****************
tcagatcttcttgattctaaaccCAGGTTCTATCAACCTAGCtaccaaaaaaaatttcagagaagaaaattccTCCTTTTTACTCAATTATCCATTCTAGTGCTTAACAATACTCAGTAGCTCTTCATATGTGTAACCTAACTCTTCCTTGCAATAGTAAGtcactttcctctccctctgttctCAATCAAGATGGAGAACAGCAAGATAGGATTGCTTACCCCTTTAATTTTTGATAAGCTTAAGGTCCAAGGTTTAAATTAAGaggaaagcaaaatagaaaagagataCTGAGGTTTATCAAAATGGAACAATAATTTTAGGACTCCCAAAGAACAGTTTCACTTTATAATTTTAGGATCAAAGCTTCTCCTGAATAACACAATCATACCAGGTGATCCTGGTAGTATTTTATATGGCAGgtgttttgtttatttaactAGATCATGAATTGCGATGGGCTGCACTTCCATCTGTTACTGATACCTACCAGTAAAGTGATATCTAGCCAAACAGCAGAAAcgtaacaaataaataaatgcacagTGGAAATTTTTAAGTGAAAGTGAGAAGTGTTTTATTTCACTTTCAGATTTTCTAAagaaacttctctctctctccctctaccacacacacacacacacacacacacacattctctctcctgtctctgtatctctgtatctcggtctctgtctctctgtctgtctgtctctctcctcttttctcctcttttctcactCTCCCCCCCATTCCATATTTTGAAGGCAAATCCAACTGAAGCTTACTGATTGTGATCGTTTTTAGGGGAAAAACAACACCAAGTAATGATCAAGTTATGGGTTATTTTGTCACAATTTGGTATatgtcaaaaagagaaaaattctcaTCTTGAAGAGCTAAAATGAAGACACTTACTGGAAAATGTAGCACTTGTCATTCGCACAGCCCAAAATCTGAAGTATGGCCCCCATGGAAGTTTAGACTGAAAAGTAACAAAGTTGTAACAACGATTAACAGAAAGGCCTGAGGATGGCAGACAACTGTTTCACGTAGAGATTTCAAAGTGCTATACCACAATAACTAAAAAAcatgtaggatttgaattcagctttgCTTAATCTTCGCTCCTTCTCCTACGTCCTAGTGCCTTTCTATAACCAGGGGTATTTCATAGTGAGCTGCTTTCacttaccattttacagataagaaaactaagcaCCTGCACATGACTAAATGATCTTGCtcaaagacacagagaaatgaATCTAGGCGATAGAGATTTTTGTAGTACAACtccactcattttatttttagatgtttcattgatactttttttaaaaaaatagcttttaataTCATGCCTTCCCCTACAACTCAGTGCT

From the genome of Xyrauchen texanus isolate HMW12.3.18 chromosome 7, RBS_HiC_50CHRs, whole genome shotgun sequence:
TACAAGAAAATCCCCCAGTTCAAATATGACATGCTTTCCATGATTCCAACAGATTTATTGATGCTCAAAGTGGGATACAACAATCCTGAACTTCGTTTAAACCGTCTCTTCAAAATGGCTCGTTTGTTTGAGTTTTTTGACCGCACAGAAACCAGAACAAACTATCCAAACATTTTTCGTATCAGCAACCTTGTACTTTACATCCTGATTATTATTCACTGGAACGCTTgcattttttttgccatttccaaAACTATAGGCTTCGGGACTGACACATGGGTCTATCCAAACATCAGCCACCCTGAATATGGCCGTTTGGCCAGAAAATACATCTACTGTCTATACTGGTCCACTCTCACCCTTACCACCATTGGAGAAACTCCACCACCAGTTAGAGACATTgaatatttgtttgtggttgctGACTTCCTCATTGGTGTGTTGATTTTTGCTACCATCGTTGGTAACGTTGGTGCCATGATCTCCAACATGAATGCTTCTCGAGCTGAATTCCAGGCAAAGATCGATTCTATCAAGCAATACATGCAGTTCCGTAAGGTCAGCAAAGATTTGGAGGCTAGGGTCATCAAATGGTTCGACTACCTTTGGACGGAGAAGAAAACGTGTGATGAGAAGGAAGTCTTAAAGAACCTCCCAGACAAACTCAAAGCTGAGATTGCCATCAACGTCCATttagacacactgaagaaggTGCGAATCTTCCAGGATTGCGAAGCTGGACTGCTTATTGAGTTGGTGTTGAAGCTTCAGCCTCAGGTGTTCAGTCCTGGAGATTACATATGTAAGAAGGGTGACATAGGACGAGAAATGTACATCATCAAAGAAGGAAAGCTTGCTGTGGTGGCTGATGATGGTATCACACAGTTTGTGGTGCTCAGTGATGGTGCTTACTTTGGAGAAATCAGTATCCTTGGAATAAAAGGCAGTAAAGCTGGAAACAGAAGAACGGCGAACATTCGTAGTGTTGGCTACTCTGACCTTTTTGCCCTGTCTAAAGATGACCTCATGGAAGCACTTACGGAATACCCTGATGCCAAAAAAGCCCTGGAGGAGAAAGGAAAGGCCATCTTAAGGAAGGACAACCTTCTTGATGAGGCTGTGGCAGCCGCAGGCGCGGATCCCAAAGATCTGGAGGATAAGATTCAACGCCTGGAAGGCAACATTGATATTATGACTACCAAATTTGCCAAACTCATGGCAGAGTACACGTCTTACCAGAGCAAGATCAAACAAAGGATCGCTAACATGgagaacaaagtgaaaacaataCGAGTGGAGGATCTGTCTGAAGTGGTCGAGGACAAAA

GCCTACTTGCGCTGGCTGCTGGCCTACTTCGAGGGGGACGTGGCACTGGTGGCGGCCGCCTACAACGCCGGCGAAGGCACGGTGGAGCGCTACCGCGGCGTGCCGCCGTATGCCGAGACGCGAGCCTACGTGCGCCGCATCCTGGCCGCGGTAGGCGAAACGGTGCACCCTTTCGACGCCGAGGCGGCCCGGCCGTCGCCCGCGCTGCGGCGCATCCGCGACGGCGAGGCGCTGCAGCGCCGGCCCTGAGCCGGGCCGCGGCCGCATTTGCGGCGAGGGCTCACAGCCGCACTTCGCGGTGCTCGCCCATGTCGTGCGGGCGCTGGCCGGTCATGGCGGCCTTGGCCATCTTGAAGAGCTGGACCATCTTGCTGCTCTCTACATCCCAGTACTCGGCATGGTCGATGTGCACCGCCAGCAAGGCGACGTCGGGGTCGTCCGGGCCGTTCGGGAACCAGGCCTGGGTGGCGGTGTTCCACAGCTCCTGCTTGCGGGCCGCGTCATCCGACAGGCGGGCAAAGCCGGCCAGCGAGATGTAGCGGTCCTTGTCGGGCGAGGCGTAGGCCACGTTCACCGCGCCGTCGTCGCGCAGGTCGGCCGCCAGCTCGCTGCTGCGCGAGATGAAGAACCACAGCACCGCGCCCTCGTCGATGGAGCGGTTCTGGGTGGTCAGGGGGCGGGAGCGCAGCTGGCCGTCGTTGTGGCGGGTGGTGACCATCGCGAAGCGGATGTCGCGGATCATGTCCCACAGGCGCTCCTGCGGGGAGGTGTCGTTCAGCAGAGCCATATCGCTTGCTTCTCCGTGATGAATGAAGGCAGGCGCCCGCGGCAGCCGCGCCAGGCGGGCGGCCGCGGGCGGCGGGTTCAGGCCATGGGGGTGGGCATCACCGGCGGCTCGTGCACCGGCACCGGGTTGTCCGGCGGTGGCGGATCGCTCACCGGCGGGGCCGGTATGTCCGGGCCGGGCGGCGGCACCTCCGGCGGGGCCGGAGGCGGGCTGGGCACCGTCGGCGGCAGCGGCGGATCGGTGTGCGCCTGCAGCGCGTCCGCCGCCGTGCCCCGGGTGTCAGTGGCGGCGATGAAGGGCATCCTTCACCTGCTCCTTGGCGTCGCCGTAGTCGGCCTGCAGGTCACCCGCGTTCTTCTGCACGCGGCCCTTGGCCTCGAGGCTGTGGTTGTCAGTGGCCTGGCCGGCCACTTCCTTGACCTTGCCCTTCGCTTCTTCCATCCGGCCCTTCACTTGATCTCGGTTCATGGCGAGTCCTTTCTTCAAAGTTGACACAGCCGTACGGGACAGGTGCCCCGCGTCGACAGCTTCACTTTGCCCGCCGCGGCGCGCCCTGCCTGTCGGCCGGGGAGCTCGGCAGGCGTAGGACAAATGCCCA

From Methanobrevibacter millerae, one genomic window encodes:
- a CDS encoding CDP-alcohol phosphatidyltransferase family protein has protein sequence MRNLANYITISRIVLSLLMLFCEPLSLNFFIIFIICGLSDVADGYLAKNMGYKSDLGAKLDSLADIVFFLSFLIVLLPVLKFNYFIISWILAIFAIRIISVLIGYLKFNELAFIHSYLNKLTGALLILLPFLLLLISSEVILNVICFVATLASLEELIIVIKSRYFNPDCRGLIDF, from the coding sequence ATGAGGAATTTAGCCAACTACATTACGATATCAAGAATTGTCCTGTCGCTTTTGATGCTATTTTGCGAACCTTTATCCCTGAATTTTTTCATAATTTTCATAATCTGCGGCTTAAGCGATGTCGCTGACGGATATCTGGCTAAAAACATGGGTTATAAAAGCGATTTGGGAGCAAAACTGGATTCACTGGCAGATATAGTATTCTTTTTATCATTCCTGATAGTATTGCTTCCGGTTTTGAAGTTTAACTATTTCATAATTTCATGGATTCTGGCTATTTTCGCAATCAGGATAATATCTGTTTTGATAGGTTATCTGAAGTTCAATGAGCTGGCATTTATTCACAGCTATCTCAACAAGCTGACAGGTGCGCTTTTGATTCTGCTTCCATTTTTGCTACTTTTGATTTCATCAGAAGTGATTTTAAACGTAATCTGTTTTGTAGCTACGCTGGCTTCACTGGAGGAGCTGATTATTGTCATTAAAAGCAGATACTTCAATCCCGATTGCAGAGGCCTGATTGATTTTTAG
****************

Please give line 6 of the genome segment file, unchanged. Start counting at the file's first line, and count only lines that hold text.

- a CDS encoding CDP-alcohol phosphatidyltransferase family protein has protein sequence MRNLANYITISRIVLSLLMLFCEPLSLNFFIIFIICGLSDVADGYLAKNMGYKSDLGAKLDSLADIVFFLSFLIVLLPVLKFNYFIISWILAIFAIRIISVLIGYLKFNELAFIHSYLNKLTGALLILLPFLLLLISSEVILNVICFVATLASLEELIIVIKSRYFNPDCRGLIDF, from the coding sequence ATGAGGAATTTAGCCAACTACATTACGATATCAAGAATTGTCCTGTCGCTTTTGATGCTATTTTGCGAACCTTTATCCCTGAATTTTTTCATAATTTTCATAATCTGCGGCTTAAGCGATGTCGCTGACGGATATCTGGCTAAAAACATGGGTTATAAAAGCGATTTGGGAGCAAAACTGGATTCACTGGCAGATATAGTATTCTTTTTATCATTCCTGATAGTATTGCTTCCGGTTTTGAAGTTTAACTATTTCATAATTTCATGGATTCTGGCTATTTTCGCAATCAGGATAATATCTGTTTTGATAGGTTATCTGAAGTTCAATGAGCTGGCATTTATTCACAGCTATCTCAACAAGCTGACAGGTGCGCTTTTGATTCTGCTTCCATTTTTGCTACTTTTGATTTCATCAGAAGTGATTTTAAACGTAATCTGTTTTGTAGCTACGCTGGCTTCACTGGAGGAGCTGATTATTGTCATTAAAAGCAGATACTTCAATCCCGATTGCAGAGGCCTGATTGATTTTTAG